Former Prime Minister Julia Gillard's Q&A session with Anne Summers has made news around the country. From 3:40 in the video above, you can see the short foreign policy exchange of the event, during which Gillard nominates the annual Australia-China strategic dialogue as the hardest thing she did as PM, and 'very significant' for Australia.

Why? Because for Gillard, diplomacy is ultimately a personal business:

For all of its difficulties...and for all of the machinery that goes on around it — the Department of Foreign Affairs and everything else that supports a prime minister — it actually comes down to, you know, two people, in a moment, often across cultures. Can you find a way of relating to each other in a meaningful way as human beings, or are you going to sit there and read through the talking points that an official has given you? And so, for a lot of it, it is, you know, find a way to have a joke, find a way to create a connection, so that you can, you know, move beyond 'Gee, you're my twentieth meeting today' to 'Actually, this is a human being that I'm going to respond to'.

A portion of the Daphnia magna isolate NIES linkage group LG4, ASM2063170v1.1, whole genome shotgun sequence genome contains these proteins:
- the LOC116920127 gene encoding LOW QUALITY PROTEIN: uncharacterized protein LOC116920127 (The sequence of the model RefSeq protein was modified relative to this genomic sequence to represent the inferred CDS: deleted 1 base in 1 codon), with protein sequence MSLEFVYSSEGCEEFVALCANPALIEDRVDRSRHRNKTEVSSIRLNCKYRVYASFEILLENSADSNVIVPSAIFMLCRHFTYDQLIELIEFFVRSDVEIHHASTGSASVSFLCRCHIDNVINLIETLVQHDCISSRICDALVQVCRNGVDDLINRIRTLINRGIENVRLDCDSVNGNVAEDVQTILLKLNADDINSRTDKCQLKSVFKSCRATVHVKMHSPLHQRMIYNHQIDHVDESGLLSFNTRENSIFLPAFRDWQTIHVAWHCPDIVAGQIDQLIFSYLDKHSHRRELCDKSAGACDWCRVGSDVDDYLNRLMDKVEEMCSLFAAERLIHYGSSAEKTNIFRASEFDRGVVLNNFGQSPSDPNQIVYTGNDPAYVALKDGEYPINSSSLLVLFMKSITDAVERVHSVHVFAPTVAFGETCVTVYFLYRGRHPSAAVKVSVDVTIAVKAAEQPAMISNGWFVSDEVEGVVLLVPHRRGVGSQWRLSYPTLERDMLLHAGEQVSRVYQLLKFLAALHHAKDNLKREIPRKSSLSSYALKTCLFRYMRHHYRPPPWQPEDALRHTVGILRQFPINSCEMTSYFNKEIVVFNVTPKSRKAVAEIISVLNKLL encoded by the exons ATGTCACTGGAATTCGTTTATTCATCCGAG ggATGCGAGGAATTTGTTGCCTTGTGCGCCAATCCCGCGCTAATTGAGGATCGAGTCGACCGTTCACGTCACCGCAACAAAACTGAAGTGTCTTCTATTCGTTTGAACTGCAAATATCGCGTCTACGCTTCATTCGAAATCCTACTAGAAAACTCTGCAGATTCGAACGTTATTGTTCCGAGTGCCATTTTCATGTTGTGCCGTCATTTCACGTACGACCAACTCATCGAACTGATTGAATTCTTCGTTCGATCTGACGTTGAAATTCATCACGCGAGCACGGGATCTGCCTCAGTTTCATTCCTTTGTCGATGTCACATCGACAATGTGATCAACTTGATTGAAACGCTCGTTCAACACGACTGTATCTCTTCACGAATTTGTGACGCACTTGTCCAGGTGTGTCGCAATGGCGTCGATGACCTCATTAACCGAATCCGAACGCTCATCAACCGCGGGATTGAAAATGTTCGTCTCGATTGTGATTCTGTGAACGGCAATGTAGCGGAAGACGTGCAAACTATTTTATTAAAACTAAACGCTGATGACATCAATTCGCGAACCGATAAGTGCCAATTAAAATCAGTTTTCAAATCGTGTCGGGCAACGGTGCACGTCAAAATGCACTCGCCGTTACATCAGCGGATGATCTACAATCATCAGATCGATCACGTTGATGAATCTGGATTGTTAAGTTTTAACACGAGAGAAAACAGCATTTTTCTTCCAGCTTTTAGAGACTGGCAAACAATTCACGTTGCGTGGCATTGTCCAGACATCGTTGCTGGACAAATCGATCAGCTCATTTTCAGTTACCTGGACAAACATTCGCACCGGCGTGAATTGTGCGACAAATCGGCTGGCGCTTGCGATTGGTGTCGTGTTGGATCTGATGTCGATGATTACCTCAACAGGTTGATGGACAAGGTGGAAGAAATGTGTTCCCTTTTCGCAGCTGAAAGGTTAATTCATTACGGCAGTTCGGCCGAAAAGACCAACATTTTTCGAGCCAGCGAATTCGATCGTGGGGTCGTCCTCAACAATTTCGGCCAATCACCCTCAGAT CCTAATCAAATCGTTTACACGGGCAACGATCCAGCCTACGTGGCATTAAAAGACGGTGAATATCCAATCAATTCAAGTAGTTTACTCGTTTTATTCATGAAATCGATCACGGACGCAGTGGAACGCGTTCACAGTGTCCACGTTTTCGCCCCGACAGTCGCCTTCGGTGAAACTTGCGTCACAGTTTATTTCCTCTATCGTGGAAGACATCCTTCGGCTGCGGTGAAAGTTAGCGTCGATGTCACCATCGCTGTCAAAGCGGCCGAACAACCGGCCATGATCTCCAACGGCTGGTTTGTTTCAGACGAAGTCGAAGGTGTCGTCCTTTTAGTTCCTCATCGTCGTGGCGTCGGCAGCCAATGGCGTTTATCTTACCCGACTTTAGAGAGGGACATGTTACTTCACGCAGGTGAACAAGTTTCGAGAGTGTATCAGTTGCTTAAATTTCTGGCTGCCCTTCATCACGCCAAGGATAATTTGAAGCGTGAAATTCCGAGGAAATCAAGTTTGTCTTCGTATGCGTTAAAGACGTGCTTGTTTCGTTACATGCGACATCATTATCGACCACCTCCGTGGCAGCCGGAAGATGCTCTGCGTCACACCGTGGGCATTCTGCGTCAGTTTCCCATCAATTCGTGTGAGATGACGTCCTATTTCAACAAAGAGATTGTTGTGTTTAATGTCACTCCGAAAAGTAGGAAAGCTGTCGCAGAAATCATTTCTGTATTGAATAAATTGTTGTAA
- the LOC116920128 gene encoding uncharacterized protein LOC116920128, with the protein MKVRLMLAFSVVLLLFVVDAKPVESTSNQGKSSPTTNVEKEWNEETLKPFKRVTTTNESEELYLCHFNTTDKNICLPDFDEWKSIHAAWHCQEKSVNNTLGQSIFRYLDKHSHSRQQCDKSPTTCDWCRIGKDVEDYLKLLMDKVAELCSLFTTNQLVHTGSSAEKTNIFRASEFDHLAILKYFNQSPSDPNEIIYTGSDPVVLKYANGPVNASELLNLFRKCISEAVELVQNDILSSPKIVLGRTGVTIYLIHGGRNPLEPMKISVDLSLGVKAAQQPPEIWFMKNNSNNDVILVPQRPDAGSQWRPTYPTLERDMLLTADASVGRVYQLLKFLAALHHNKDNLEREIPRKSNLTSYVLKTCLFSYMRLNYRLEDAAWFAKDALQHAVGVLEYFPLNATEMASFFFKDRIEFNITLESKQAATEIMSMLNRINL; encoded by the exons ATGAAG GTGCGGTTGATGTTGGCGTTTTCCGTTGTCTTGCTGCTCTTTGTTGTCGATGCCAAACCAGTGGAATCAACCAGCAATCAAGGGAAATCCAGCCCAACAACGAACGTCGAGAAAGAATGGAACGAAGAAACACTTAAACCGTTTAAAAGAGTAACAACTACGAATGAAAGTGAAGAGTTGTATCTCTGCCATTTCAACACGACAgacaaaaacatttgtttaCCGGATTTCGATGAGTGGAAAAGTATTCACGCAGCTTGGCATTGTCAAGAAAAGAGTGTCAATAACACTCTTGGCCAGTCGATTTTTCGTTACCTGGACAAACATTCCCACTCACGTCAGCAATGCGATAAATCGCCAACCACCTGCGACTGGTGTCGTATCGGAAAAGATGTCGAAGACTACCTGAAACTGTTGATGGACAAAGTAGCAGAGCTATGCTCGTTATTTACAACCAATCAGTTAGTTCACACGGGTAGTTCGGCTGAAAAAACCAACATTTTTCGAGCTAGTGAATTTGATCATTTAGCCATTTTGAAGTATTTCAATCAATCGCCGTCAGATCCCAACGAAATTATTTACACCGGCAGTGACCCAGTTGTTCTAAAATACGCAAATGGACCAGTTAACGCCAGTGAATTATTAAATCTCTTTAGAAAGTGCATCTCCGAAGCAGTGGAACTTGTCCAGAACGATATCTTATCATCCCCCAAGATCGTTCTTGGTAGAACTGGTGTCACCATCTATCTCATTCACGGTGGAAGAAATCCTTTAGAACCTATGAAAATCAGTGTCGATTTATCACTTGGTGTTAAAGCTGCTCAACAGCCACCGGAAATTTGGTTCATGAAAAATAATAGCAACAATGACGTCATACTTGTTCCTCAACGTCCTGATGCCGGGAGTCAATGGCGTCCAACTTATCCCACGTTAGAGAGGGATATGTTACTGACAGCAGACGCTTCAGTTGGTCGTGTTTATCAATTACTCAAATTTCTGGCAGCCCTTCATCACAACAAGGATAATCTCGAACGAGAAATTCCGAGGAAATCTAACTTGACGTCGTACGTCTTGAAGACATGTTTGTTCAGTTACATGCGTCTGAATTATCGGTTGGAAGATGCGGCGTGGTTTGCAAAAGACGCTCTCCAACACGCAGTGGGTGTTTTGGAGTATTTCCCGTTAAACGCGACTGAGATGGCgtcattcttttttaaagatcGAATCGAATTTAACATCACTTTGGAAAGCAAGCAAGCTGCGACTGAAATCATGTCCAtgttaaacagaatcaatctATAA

Foreign policy realists will wince at this kind of language, because it seems to imply that the personal touch is more important in international affairs than power and national interests. But politicians are persuaders by trade, so Gillard's emphasis should not come as much of a surprise.

Then again, sometimes even persuasive political leaders meet their match, in which case the emphasis on personal diplomacy can be a handicap. I've always suspected that Gillard was a little too star-struck by Barack Obama, an impression reinforced by the anecdote which starts at 6:58. I wince a little to hear the former prime minister of a proud independent nation refer in such awe-struck terms to 'the leader of the free world'.